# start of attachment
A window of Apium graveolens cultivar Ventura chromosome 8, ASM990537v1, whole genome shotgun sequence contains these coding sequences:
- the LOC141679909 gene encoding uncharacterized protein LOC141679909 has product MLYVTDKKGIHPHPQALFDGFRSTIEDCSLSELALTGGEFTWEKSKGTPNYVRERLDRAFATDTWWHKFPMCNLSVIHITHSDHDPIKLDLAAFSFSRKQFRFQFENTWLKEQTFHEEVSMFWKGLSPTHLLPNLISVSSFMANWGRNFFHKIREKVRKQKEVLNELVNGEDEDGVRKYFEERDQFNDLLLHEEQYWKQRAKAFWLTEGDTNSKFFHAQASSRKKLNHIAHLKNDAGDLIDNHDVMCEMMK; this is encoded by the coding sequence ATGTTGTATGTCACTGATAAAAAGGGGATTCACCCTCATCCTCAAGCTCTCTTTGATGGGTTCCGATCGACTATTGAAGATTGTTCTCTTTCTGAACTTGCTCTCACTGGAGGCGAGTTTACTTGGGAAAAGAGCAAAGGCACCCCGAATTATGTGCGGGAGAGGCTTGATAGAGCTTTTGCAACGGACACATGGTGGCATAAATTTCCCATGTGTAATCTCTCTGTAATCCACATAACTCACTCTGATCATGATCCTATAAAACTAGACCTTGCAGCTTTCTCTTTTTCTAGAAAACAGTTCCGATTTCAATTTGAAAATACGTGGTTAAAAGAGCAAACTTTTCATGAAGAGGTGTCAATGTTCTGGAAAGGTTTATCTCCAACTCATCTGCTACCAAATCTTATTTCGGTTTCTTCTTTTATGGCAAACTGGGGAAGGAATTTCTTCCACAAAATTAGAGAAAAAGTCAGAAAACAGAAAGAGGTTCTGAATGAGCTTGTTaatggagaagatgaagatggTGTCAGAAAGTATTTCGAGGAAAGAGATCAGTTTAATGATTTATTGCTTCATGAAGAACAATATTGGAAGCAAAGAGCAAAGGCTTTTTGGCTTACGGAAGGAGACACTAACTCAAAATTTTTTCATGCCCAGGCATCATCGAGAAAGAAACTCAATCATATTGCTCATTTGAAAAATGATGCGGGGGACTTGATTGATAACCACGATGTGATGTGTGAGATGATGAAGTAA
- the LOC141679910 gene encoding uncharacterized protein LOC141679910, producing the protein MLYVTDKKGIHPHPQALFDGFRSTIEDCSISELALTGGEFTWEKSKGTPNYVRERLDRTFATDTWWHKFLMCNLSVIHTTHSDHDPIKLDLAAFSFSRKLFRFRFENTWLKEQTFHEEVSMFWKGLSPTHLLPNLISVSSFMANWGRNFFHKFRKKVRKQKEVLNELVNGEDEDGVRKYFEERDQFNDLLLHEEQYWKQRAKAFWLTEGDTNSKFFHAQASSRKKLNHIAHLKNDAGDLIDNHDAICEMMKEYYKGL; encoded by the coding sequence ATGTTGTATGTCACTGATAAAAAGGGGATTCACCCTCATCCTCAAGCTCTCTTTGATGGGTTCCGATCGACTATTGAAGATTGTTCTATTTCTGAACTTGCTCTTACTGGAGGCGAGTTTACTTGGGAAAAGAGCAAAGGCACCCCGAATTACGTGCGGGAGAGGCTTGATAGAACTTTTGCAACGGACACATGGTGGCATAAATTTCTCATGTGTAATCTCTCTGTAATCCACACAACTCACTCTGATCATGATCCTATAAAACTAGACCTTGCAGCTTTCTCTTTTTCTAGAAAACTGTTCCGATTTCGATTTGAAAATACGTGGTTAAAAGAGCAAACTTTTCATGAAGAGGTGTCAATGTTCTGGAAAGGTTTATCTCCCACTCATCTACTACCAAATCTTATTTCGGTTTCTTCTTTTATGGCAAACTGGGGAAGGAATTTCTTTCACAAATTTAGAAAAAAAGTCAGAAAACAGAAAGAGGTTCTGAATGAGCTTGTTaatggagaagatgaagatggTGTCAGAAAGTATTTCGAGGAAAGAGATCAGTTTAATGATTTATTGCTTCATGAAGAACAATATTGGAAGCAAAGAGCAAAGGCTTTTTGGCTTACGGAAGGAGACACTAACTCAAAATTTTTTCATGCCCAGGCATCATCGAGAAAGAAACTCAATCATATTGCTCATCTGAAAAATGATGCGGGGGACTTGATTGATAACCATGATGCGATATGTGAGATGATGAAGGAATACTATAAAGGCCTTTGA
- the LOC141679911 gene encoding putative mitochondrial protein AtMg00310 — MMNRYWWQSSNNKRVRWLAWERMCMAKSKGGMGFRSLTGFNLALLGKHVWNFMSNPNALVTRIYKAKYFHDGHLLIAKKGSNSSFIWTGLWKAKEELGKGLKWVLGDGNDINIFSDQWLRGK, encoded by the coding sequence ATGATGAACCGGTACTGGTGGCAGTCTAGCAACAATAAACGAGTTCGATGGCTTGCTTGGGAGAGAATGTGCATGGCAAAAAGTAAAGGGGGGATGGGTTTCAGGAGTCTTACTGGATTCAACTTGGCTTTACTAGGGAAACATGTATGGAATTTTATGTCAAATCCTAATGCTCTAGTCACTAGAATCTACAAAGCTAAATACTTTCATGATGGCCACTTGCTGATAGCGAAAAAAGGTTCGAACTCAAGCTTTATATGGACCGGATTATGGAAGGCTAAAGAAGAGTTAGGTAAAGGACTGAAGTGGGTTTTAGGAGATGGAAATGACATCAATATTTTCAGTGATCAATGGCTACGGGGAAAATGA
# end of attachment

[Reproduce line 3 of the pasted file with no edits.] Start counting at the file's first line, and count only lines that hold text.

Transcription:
- the LOC141679910 gene encoding uncharacterized protein LOC141679910, producing the protein MLYVTDKKGIHPHPQALFDGFRSTIEDCSISELALTGGEFTWEKSKGTPNYVRERLDRTFATDTWWHKFLMCNLSVIHTTHSDHDPIKLDLAAFSFSRKLFRFRFENTWLKEQTFHEEVSMFWKGLSPTHLLPNLISVSSFMANWGRNFFHKFRKKVRKQKEVLNELVNGEDEDGVRKYFEERDQFNDLLLHEEQYWKQRAKAFWLTEGDTNSKFFHAQASSRKKLNHIAHLKNDAGDLIDNHDAICEMMKEYYKGL; encoded by the coding sequence ATGTTGTATGTCACTGATAAAAAGGGGATTCACCCTCATCCTCAAGCTCTCTTTGATGGGTTCCGATCGACTATTGAAGATTGTTCTATTTCTGAACTTGCTCTTACTGGAGGCGAGTTTACTTGGGAAAAGAGCAAAGGCACCCCGAATTACGTGCGGGAGAGGCTTGATAGAACTTTTGCAACGGACACATGGTGGCATAAATTTCTCATGTGTAATCTCTCTGTAATCCACACAACTCACTCTGATCATGATCCTATAAAACTAGACCTTGCAGCTTTCTCTTTTTCTAGAAAACTGTTCCGATTTCGATTTGAAAATACGTGGTTAAAAGAGCAAACTTTTCATGAAGAGGTGTCAATGTTCTGGAAAGGTTTATCTCCCACTCATCTACTACCAAATCTTATTTCGGTTTCTTCTTTTATGGCAAACTGGGGAAGGAATTTCTTTCACAAATTTAGAAAAAAAGTCAGAAAACAGAAAGAGGTTCTGAATGAGCTTGTTaatggagaagatgaagatggTGTCAGAAAGTATTTCGAGGAAAGAGATCAGTTTAATGATTTATTGCTTCATGAAGAACAATATTGGAAGCAAAGAGCAAAGGCTTTTTGGCTTACGGAAGGAGACACTAACTCAAAATTTTTTCATGCCCAGGCATCATCGAGAAAGAAACTCAATCATATTGCTCATCTGAAAAATGATGCGGGGGACTTGATTGATAACCATGATGCGATATGTGAGATGATGAAGGAATACTATAAAGGCCTTTGA